Everyone knows that Ireland is the best little country to give birth in…or is it?
Daughters of the Revolution is a satirical, musical, and irreverent play, examining exactly what women have to go through to get from pregnancy to birth.
And once you go down the rabbit-hole of the maternity services…who knows what could happen.
We just had a very successful sold-out run at the Harbour Playhouse with an excellent reception to the performance and art installation. The post-show discussions with professionals from the maternity services in conversation with the audience was also very successful.
Participants included Prof Chris Fitzpatrick, former master of the Coombe hospital, Marie O'Connor from Survivors of Symphysiotomy, and Philomena Canning midwife and co-founder of Midwives4Choice.
We also had a nice write-up in the Irish Times:
We now have video footage, photos, and audio recordings of the post-show discussions that will be made publicly available through podcasts on www.4elements.ie
Join our heroine Evelyn Murphy on her epic journey through maternity, as she bravely contends with consultants, her mother, her partner, and the attentions of well-meaning friends.
Evelyn’s story creates a picture of contemporary Ireland in a time of rising birth-rates, uncertain economic prospects, and a health service in crisis. In a year of celebrating uprisings, and renewed debate around the treatment of women in the Irish Constitution, Daughters of the Revolution asks: how free are women in Ireland when it comes to maternity?
Daughters of the Revolution takes a sardonic look at how women have to perform to meet the complex demands of society.
Hi there! Thank you for checking out our campaign. Here is a little background on how we got here.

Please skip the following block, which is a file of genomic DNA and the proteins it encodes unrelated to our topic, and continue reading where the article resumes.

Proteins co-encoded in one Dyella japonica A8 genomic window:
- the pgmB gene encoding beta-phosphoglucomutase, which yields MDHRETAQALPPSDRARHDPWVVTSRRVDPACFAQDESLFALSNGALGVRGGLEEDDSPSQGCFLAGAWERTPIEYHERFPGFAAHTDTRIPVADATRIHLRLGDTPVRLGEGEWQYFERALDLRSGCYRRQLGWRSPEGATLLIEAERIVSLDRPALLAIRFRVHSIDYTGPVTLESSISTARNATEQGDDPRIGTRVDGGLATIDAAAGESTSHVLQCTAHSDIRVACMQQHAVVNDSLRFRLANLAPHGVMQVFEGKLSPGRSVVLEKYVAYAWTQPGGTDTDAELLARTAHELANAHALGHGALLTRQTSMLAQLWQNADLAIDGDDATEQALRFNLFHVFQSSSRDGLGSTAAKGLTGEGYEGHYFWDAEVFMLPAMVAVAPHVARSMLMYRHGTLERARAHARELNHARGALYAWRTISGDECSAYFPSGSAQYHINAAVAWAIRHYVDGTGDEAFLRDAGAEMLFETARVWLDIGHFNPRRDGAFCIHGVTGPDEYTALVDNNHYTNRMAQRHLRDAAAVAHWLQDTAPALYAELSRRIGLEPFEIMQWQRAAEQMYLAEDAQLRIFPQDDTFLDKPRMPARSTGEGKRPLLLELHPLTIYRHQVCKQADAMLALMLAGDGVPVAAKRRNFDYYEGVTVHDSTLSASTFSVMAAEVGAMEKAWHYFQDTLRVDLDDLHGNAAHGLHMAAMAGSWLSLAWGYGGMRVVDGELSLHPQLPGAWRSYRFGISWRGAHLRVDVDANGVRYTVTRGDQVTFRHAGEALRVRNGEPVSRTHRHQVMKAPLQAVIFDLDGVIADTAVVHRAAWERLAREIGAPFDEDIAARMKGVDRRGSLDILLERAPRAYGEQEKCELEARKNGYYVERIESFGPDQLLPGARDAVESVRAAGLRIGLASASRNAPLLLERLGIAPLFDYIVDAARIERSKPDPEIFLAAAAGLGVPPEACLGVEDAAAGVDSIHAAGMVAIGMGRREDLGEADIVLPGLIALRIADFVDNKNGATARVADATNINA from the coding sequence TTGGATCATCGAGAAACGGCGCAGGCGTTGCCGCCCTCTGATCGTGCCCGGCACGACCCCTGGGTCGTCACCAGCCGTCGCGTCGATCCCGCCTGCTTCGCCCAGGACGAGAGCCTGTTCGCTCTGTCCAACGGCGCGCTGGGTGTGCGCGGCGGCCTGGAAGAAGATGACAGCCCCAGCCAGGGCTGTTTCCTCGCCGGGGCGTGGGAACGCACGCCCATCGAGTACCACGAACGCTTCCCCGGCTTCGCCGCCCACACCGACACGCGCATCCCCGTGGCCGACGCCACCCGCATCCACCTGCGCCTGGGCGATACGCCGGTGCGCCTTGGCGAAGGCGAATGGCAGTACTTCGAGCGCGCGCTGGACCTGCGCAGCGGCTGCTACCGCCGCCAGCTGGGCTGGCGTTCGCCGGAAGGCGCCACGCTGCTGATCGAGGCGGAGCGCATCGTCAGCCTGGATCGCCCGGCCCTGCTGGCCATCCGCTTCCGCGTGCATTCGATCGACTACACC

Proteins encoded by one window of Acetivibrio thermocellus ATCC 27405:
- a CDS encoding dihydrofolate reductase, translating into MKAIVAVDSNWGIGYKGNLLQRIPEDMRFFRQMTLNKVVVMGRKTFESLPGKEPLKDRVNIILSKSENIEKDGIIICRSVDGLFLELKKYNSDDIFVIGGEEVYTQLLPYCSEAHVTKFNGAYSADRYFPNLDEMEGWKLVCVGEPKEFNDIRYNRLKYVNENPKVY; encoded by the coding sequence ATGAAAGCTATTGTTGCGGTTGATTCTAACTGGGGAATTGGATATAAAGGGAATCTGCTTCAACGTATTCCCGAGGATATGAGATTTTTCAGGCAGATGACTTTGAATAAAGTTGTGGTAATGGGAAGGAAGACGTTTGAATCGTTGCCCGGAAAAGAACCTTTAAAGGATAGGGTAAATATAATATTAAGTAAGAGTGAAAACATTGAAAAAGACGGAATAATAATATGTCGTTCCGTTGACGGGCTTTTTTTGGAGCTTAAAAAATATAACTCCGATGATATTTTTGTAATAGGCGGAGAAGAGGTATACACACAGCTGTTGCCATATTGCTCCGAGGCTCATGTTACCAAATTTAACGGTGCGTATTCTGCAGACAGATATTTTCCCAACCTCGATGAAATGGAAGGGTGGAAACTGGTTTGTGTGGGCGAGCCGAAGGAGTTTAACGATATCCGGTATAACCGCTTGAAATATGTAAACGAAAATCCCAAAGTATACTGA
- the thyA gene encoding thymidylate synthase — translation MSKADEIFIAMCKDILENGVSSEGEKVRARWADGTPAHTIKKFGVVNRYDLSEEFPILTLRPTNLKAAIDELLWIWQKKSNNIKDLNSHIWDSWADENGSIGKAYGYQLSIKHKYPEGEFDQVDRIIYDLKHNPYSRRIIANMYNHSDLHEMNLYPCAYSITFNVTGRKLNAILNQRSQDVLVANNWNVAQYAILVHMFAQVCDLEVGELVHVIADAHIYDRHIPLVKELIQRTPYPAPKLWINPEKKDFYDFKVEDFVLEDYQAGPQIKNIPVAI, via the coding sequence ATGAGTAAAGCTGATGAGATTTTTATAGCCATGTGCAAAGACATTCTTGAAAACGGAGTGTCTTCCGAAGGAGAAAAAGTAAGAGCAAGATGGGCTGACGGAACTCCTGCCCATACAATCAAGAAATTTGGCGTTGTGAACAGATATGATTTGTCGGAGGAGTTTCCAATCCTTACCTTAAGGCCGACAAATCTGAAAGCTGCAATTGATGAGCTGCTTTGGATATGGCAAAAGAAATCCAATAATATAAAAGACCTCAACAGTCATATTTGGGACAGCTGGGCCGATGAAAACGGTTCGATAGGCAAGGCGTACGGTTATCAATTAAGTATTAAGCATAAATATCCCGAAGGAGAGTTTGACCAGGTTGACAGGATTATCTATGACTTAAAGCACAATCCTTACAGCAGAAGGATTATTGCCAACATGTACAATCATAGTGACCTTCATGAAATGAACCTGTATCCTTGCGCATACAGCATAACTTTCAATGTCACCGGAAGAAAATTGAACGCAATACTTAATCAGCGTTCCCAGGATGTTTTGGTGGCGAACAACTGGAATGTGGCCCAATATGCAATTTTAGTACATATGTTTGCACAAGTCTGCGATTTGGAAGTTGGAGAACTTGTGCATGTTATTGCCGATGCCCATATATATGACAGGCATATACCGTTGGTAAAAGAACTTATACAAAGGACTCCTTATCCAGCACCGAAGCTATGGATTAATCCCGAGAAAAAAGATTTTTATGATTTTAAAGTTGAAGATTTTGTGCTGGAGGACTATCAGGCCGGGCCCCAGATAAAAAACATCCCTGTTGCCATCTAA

The idea for Daughters
of the Revolution started a few years ago with the birth of my
own daughter. My experience of the Irish
maternity services was bewildering and often inexplicably infuriating, so being a theatre
maker I responded by making theatre.
In 2013 CREATE awarded me a grant to research women’s experience of maternity in Ireland. I ran workshops with women, talked to researchers, academics, medical practitioners, and student-midwives. The result is a satirical and largely irreverent look at pregnancy, birth, and the HSE.
At the heart of this play is the question of power, and when we’re talking about women’s bodies especially in Ireland, it is all about who has the power.
It is an intensely exciting time to be a woman making theatre in Ireland.
Join the revolution, with your help we can bring women's voices and experience centre-stage.
We are going take you on a massive journey of sight, sound, and dialogue through the maternity experience. The play, Daughters of the Revolution, will be framed by an art installation before the show and an expert panel discussion each night following the performance.
4elements’ Artist in Residence Coral Mallow will transform the entrance to the theatre space into an interactive art installation. Centred on issues of agency and body autonomy as experienced by women in the Irish maternity services, the exhibition will investigate the social perceptions around maternity.
The exhibition will also include contributions from the artist Anne Marie Kilshaw-Visual Arts Director of the Complex, Paul Timon from the Dublin Camera Club, and Martina Hynan with excerpts from her 'Keeping Mum' project with the Claire Birth Project.
Having started a conversation through art and performance, we will extend the conversation through a series of chaired post-show discussions.